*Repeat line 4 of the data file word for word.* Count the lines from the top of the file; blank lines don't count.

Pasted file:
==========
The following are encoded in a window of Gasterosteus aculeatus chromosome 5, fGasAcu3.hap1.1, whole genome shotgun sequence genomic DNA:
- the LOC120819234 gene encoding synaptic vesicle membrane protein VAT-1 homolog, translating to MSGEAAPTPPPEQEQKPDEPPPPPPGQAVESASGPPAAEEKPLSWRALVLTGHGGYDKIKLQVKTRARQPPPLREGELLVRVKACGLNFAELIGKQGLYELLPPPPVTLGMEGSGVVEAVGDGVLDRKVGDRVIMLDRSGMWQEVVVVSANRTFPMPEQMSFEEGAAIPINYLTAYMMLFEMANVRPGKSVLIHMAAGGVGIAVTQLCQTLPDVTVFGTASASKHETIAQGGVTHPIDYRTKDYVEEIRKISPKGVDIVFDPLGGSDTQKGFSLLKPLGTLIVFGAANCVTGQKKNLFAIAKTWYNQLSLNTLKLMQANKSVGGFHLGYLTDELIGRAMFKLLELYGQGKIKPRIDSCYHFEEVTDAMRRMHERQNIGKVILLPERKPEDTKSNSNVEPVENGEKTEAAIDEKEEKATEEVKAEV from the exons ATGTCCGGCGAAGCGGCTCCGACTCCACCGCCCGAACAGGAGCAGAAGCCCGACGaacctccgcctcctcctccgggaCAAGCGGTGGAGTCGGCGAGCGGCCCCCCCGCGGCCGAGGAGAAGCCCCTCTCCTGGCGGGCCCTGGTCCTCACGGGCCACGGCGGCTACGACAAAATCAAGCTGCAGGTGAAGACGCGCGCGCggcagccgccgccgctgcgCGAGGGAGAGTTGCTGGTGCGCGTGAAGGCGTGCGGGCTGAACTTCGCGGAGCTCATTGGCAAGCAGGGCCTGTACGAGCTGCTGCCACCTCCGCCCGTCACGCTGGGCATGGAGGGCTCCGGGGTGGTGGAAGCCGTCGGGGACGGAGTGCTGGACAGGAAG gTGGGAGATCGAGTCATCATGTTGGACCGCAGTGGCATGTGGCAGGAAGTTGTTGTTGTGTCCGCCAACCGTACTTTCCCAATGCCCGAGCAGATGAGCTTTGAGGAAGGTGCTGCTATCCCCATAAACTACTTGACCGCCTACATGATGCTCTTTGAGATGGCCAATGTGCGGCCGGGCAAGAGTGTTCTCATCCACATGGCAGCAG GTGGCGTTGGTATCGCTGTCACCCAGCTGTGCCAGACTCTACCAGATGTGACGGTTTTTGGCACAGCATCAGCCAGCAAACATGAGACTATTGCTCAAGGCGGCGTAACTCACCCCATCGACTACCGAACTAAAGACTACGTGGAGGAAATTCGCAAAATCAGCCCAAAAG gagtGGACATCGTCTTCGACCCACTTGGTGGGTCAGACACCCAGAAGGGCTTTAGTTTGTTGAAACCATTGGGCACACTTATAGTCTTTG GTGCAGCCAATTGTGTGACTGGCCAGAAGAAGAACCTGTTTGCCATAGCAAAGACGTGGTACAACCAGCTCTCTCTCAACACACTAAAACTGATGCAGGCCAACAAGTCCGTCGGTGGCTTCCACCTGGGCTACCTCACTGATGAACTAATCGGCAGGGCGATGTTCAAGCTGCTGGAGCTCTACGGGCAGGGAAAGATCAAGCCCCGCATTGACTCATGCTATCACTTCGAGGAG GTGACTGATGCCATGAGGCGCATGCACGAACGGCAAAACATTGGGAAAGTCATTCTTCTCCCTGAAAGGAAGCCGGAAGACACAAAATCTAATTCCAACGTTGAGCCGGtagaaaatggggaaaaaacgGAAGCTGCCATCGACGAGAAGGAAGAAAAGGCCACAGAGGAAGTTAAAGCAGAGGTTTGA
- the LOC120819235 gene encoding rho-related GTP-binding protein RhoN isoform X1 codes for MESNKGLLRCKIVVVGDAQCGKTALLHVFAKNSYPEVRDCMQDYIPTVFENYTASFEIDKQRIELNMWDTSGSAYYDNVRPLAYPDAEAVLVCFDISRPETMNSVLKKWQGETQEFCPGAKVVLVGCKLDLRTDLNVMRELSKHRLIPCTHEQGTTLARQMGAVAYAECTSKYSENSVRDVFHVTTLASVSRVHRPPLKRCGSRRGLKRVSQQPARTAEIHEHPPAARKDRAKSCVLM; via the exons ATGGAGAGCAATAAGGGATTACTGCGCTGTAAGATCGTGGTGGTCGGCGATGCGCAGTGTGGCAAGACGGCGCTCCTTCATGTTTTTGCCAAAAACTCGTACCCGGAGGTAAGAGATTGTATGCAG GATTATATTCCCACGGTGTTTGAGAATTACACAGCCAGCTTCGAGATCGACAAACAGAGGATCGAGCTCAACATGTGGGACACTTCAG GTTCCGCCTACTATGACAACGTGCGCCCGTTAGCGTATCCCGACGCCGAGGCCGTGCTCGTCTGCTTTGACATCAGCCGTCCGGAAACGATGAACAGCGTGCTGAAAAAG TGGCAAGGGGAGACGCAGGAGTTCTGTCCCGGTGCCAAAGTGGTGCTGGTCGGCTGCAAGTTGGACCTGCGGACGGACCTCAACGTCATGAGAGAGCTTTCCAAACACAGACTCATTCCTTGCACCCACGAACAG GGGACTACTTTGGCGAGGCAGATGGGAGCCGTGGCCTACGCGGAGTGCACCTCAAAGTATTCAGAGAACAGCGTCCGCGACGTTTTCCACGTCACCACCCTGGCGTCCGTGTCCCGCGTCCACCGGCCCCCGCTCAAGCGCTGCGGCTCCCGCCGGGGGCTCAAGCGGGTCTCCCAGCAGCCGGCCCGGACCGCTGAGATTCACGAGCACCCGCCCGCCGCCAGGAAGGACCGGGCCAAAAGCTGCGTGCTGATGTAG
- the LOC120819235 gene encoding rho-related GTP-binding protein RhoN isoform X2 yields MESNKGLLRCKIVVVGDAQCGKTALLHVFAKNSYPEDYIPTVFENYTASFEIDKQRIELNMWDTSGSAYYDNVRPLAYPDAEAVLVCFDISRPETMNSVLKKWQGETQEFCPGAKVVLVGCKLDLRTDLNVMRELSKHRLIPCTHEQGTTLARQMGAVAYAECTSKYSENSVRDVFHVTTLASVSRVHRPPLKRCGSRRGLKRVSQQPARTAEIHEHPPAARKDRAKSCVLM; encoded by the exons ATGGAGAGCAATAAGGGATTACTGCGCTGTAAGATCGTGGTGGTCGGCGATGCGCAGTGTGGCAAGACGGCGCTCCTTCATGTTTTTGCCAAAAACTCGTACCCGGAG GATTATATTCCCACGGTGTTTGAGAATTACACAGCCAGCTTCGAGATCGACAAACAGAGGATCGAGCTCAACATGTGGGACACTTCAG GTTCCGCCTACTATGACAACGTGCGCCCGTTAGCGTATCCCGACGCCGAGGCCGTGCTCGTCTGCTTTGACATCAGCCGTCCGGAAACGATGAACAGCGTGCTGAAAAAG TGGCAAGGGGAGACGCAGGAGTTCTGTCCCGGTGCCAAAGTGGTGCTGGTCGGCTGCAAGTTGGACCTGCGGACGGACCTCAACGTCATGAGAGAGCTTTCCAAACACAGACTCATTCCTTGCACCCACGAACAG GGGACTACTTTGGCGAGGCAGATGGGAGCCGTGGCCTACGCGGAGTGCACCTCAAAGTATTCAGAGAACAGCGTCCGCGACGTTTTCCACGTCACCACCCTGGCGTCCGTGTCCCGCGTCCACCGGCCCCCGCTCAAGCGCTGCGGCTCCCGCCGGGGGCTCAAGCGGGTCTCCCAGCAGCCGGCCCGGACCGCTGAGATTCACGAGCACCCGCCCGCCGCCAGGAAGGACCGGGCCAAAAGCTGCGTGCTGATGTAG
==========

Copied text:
- the LOC120819235 gene encoding rho-related GTP-binding protein RhoN isoform X2 yields MESNKGLLRCKIVVVGDAQCGKTALLHVFAKNSYPEDYIPTVFENYTASFEIDKQRIELNMWDTSGSAYYDNVRPLAYPDAEAVLVCFDISRPETMNSVLKKWQGETQEFCPGAKVVLVGCKLDLRTDLNVMRELSKHRLIPCTHEQGTTLARQMGAVAYAECTSKYSENSVRDVFHVTTLASVSRVHRPPLKRCGSRRGLKRVSQQPARTAEIHEHPPAARKDRAKSCVLM; encoded by the exons ATGGAGAGCAATAAGGGATTACTGCGCTGTAAGATCGTGGTGGTCGGCGATGCGCAGTGTGGCAAGACGGCGCTCCTTCATGTTTTTGCCAAAAACTCGTACCCGGAG GATTATATTCCCACGGTGTTTGAGAATTACACAGCCAGCTTCGAGATCGACAAACAGAGGATCGAGCTCAACATGTGGGACACTTCAG GTTCCGCCTACTATGACAACGTGCGCCCGTTAGCGTATCCCGACGCCGAGGCCGTGCTCGTCTGCTTTGACATCAGCCGTCCGGAAACGATGAACAGCGTGCTGAAAAAG TGGCAAGGGGAGACGCAGGAGTTCTGTCCCGGTGCCAAAGTGGTGCTGGTCGGCTGCAAGTTGGACCTGCGGACGGACCTCAACGTCATGAGAGAGCTTTCCAAACACAGACTCATTCCTTGCACCCACGAACAG GGGACTACTTTGGCGAGGCAGATGGGAGCCGTGGCCTACGCGGAGTGCACCTCAAAGTATTCAGAGAACAGCGTCCGCGACGTTTTCCACGTCACCACCCTGGCGTCCGTGTCCCGCGTCCACCGGCCCCCGCTCAAGCGCTGCGGCTCCCGCCGGGGGCTCAAGCGGGTCTCCCAGCAGCCGGCCCGGACCGCTGAGATTCACGAGCACCCGCCCGCCGCCAGGAAGGACCGGGCCAAAAGCTGCGTGCTGATGTAG